Have you ever been driving when you suddenly see a turtle trying to cross the road? Like any good Samaritan, you pull over, get out of your car, and go to help the critter get to the other side of the highway. However, once you notice the strong jaw and hear the angry hissing, you immediately change your mind and back away.
Snapping turtles can be terrifying to some. While for others, they can make excellent pets. However, snappers aren’t perfect for everyone. A snapping turtle requires an experienced owner who is dedicated to its care.
So, do snapping turtles make great pets? Well, it depends on who you ask!
Snapping Turtles as Pets
While they might look unique, snapping turtles aren’t for the faint of heart. While veggies make up more than 60% of a snapping turtle’s diet, they also consume live fish, insects, and worms. These amphibians live very, very long lives and can be a serious hazard to their owners. Their strong jaws can easily crush a finger. As such, snapping turtles should never be kept in homes with young children who could accidentally get injured.
Moreover, snappers are legally protected in some regions and illegal to own as pets. Always check your local laws and legislations before bringing a snapping turtle home.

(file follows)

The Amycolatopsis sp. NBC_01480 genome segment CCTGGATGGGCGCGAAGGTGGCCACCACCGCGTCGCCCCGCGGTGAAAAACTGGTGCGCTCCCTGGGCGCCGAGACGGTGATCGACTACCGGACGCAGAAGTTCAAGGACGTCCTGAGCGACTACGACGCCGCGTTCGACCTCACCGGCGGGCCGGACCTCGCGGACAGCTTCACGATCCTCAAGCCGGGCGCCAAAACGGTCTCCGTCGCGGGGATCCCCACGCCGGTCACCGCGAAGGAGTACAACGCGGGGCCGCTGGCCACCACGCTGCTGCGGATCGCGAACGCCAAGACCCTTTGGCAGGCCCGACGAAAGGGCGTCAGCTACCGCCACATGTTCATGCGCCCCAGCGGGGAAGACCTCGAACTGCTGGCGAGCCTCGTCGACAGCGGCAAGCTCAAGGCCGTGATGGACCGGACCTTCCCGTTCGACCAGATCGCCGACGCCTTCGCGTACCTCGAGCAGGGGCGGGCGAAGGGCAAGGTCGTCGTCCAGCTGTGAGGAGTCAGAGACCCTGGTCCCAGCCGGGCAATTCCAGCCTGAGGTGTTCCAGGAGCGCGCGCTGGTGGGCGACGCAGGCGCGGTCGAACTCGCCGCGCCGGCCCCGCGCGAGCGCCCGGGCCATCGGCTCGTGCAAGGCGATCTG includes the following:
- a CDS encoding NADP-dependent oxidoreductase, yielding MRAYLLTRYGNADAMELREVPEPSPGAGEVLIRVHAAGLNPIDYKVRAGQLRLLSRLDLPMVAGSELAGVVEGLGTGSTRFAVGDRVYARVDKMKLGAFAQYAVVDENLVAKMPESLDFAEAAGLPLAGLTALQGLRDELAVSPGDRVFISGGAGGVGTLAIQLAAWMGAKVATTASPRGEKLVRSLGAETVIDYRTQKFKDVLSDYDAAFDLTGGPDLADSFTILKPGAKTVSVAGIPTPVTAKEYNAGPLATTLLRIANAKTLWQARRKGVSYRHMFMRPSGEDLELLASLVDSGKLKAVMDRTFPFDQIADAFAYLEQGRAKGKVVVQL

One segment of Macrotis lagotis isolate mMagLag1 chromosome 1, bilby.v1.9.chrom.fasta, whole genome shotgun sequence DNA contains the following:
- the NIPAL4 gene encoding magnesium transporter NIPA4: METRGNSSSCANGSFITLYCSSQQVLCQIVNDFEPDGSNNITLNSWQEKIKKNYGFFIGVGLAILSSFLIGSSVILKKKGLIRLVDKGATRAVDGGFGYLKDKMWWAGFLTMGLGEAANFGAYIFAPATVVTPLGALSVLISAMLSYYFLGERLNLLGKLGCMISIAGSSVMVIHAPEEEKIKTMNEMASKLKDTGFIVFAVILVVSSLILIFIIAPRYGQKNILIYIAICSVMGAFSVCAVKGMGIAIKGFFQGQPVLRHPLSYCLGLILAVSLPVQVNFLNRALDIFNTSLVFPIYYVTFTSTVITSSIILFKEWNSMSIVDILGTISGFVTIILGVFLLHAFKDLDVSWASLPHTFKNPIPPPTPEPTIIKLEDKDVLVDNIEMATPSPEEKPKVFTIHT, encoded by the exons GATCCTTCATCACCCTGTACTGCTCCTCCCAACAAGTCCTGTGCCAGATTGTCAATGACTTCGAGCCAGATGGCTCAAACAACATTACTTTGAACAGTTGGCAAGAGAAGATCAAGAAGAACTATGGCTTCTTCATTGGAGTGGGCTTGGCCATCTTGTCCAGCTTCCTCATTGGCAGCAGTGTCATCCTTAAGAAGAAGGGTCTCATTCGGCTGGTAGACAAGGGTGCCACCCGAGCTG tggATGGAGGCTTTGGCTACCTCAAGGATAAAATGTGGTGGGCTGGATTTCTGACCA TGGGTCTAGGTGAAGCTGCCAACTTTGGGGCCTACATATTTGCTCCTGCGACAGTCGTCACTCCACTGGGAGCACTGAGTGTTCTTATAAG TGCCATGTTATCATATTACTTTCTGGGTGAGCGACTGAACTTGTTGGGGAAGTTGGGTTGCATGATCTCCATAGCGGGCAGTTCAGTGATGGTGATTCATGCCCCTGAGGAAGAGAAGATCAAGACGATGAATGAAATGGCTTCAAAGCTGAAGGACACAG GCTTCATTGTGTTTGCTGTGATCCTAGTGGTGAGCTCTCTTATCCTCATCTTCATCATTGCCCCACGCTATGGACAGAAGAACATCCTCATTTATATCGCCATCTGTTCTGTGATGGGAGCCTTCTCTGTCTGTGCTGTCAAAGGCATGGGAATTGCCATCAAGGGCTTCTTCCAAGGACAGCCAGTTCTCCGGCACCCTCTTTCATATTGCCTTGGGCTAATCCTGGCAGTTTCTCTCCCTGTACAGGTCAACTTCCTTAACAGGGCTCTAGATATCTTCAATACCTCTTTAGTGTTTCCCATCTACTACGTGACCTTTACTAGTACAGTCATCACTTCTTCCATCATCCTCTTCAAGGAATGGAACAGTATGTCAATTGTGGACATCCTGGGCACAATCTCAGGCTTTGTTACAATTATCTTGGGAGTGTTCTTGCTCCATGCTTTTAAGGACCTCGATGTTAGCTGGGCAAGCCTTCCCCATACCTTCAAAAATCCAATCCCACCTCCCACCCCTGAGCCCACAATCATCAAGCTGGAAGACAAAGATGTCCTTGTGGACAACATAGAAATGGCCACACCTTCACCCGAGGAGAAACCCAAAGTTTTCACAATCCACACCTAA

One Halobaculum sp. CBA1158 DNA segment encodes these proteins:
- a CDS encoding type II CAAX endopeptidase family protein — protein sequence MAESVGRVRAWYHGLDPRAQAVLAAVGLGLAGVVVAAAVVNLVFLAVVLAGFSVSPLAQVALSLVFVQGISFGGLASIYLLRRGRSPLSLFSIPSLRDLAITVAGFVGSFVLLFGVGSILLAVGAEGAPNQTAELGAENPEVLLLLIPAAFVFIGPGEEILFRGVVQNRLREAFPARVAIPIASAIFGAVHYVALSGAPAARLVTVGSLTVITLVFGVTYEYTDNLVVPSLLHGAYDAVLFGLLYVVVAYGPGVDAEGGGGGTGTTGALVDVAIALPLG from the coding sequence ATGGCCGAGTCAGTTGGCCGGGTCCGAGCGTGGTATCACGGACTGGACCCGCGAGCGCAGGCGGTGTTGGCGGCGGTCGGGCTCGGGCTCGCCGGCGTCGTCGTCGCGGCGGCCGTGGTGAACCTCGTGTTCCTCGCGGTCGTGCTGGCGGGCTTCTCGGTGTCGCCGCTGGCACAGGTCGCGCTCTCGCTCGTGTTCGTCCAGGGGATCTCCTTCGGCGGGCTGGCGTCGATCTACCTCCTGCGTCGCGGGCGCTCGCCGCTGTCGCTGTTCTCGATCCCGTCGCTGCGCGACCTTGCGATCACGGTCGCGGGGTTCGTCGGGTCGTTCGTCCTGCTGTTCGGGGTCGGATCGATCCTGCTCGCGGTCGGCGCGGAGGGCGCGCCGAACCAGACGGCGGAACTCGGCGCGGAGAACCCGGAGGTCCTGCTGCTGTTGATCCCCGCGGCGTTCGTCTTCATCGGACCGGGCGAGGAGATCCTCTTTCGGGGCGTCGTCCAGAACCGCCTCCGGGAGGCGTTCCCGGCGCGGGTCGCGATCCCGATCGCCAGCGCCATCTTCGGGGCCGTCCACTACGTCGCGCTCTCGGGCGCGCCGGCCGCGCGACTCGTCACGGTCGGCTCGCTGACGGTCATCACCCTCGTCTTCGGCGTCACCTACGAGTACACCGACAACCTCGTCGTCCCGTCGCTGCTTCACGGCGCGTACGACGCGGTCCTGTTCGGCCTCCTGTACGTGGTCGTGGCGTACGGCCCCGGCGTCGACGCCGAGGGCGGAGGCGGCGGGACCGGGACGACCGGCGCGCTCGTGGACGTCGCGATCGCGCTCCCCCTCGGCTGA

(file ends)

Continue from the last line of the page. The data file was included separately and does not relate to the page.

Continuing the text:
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The Proper Habitat
You need a lot of space in your home to own a snapping turtle. Baby turtles need a huge tank, no smaller than 50 or 60 gallons. As your snapping turtle matures, you’ll need to increase its tank size up to 250+ gallons. These animals can grow to weigh as much as 25 pounds or more. Ideally, you’d keep your snapping turtle in a fenced-in outdoor pond. If you live in a tiny apartment, this is not the right pet for you.
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As we mentioned earlier, snapping turtles consume both plants and animals. If you’re squeamish about feeding your pet live fish or bugs, don’t buy a snapping turtle.
You’ll need to feed a snapper that is 5 months old or younger about every other day. Baby snapping turtles need to eat several times per day. A fully mature snapper only needs to be fed twice a week.
In addition to commercial pellets and veggies, snapping turtles dine on minnows, guppies, crickets, and worms. Frozen-thawed chicks, ducklings, and rodents make a nice treat from time to time.
Not So Cute and Cuddly
If you’re looking for a social pet that you can interact with, a snapping turtle isn’t right for you. These guys are look but don’t touch animals. You should handle your snapper as little as possible. If provoked, a snapping turtle won’t hesitate to bite you.
If you’re a reptile or amphibian enthusiast who is an experienced turtle owner, a snapping turtle could be a great pet for you. If you have enough space for a large outdoor pond or indoor enclosure, don’t mind feeding your pet worms, and don’t want a snuggle buddy, a snapper could be a wonderful addition to your home.
Featured Image Credit: Scottslm, Pixabay